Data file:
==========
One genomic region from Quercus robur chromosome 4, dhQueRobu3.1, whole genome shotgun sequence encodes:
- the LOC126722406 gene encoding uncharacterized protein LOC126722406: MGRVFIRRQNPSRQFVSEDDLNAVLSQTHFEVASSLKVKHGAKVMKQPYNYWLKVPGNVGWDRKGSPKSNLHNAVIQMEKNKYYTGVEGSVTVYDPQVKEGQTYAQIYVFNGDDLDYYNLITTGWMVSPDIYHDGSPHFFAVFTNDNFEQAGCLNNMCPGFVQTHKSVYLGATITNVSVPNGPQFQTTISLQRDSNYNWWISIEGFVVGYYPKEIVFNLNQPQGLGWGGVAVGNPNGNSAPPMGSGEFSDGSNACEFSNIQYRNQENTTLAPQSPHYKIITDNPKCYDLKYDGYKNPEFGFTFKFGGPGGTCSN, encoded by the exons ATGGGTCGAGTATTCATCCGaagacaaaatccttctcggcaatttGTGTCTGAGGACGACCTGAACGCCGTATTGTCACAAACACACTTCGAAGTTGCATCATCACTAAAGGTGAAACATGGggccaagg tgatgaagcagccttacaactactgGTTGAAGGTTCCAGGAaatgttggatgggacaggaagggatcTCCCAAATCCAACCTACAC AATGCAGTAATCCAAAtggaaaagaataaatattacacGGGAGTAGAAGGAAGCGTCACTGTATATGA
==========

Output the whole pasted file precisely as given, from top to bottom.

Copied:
One genomic region from Quercus robur chromosome 4, dhQueRobu3.1, whole genome shotgun sequence encodes:
- the LOC126722406 gene encoding uncharacterized protein LOC126722406: MGRVFIRRQNPSRQFVSEDDLNAVLSQTHFEVASSLKVKHGAKVMKQPYNYWLKVPGNVGWDRKGSPKSNLHNAVIQMEKNKYYTGVEGSVTVYDPQVKEGQTYAQIYVFNGDDLDYYNLITTGWMVSPDIYHDGSPHFFAVFTNDNFEQAGCLNNMCPGFVQTHKSVYLGATITNVSVPNGPQFQTTISLQRDSNYNWWISIEGFVVGYYPKEIVFNLNQPQGLGWGGVAVGNPNGNSAPPMGSGEFSDGSNACEFSNIQYRNQENTTLAPQSPHYKIITDNPKCYDLKYDGYKNPEFGFTFKFGGPGGTCSN, encoded by the exons ATGGGTCGAGTATTCATCCGaagacaaaatccttctcggcaatttGTGTCTGAGGACGACCTGAACGCCGTATTGTCACAAACACACTTCGAAGTTGCATCATCACTAAAGGTGAAACATGGggccaagg tgatgaagcagccttacaactactgGTTGAAGGTTCCAGGAaatgttggatgggacaggaagggatcTCCCAAATCCAACCTACAC AATGCAGTAATCCAAAtggaaaagaataaatattacacGGGAGTAGAAGGAAGCGTCACTGTATATGA